Academic journal article Journal of the Illinois State Historical Society

"I Am for the President's Proclamation Teeth and Toe Nails": Illinois Soldiers Respond to the Emancipation Proclamation

Academic journal article Journal of the Illinois State Historical Society

"I Am for the President's Proclamation Teeth and Toe Nails": Illinois Soldiers Respond to the Emancipation Proclamation

Article excerpt

The issuance of the preliminary Emancipation Proclamation by President Abraham Lincoln on September 22, 1862 immediately received both praise and condemnation. In the one hundred days between its issuance, and the January 1, 1863 adoption of it, antislavery and freedom loving individuals lauded the decision. Radical abolitionists lamented that it was weak and ineffective, while loyal Democrats and Southerners decried it as revolutionary and incendiary, claiming it urged servile insurrection, rapine and murder. One thing was certain-the issuance of the Emancipation Proclamation, when and how it was released, was a political and national powder keg. No other single document had the power to shake the nation to its roots and threaten its future as did Lincoln's edict, which did nothing other than proclaim freedom for those persons held in slavery in states actively seeking to break away from the government of the United States.

In retrospect, it is difficult to imagine such hostility to a policy that was used as a war measure to thwart the efforts of rebellious states, and to further the aims of liberty in the Land of the Free. Recent scholarship has scrutinized the issuance of the Emancipation Proclamation in some detail, examining the process of Lincoln's step by step approach to this most divisive of issues, and the path that ultimately led to the Thirteenth Amendment to the Constitution, forever abolishing slavery. Here we will examine the immediate impact of the proclamation upon Illinois soldiers and their rejection or acceptance of the changing nature of the Civil War, from a war to preserve the Union, to a war to eradicate slavery.1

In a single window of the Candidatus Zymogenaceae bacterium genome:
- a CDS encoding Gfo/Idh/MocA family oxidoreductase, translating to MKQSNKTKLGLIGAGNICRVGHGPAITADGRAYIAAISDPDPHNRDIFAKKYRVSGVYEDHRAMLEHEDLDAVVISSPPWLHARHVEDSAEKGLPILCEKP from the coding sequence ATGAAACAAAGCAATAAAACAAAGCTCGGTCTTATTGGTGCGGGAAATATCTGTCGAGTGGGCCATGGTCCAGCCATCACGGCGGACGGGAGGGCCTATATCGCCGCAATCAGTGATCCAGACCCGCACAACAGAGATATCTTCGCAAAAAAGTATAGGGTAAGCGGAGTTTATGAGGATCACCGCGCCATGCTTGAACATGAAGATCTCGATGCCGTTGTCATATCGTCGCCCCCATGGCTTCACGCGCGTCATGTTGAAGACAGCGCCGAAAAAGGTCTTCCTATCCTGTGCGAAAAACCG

Illinois was a critical source of manpower and supplies. The allegiance of her soldiers and their support for the president's policy were critical factors in maintaining this status. With the outcome of the war still very much in doubt, the soldiers of the Prairie State reacted to the proclamation and its implications in three waves. The first was in the immediate aftermath of the issuance of the preliminary proclamation in September. Once the shock of this wore off, and the permanent date of January 1, 1863 loomed, the reality of the act touched off another spate of opinions. While many soldiers accepted (if not embraced) the emancipation of slaves, the idea of arming them and making them soldiers provoked more comment. Black soldiers logically meant black citizens, and this was too much for many soldiers to process in such a short span of time.

Illinois was a free state, but was bordered on the south and west by Kentucky and Missouri, both slave states. Illinois' ties to the South were strong, with many of its early settlers making their way to the prairies via Virginia and Kentucky. Thus Illinois was always a divided state over the issue of slavery. This fact was clearly demonstrated in the 1856 senatorial contest. Political partisanship was defined over the slavery issue. From its earliest days as a state Illinois had enacted black codes, prohibiting the emigration of freed Negroes into the state. On the other hand, abolitionist sentiment also had strong undercurrents in the Prairie State, which was instrumental in founding the Republican Party. Elijah Lovejoy, one of the earliest proponents of abolitionism, learned the hard way that the issue was deadly serious to its opponents, who murdered him in Alton, Illinois on November 7,1837. The contentious Dred Scott decision (March 1857) also had its roots in Illinois. Thus it is hardly surprising that the reactions among Illinois soldiers to the Emancipation Proclamation would be divided. After all, these were men who had volunteered with unprecedented patriotism to save the Union, but who reflected the political diversity of the state when freedom of the slaves was at stake.

Another contentious factor that was linked to emancipation was racism. Even for many proponents of the Emancipation Proclamation, the idea of political and social equality for blacks was unthinkable. …

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